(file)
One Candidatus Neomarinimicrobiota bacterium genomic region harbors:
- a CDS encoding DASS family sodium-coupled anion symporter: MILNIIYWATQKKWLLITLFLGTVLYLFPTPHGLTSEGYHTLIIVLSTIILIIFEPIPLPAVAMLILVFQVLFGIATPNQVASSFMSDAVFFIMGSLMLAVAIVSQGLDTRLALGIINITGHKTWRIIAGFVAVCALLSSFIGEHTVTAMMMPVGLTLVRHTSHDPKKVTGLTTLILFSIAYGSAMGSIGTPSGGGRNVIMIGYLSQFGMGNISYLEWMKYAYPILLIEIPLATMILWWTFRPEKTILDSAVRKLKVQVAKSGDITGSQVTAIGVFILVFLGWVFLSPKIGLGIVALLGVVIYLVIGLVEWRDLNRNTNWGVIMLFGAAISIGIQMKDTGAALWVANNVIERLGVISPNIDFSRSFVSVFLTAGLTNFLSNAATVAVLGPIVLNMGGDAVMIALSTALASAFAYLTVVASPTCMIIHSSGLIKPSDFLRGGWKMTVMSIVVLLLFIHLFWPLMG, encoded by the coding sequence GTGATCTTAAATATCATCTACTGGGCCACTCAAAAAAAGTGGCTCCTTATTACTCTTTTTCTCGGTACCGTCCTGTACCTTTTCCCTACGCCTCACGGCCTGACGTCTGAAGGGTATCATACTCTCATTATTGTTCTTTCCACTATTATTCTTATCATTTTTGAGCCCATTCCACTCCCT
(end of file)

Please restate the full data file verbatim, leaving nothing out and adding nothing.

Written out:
One Candidatus Neomarinimicrobiota bacterium genomic region harbors:
- a CDS encoding DASS family sodium-coupled anion symporter: MILNIIYWATQKKWLLITLFLGTVLYLFPTPHGLTSEGYHTLIIVLSTIILIIFEPIPLPAVAMLILVFQVLFGIATPNQVASSFMSDAVFFIMGSLMLAVAIVSQGLDTRLALGIINITGHKTWRIIAGFVAVCALLSSFIGEHTVTAMMMPVGLTLVRHTSHDPKKVTGLTTLILFSIAYGSAMGSIGTPSGGGRNVIMIGYLSQFGMGNISYLEWMKYAYPILLIEIPLATMILWWTFRPEKTILDSAVRKLKVQVAKSGDITGSQVTAIGVFILVFLGWVFLSPKIGLGIVALLGVVIYLVIGLVEWRDLNRNTNWGVIMLFGAAISIGIQMKDTGAALWVANNVIERLGVISPNIDFSRSFVSVFLTAGLTNFLSNAATVAVLGPIVLNMGGDAVMIALSTALASAFAYLTVVASPTCMIIHSSGLIKPSDFLRGGWKMTVMSIVVLLLFIHLFWPLMG, encoded by the coding sequence GTGATCTTAAATATCATCTACTGGGCCACTCAAAAAAAGTGGCTCCTTATTACTCTTTTTCTCGGTACCGTCCTGTACCTTTTCCCTACGCCTCACGGCCTGACGTCTGAAGGGTATCATACTCTCATTATTGTTCTTTCCACTATTATTCTTATCATTTTTGAGCCCATTCCACTCCCT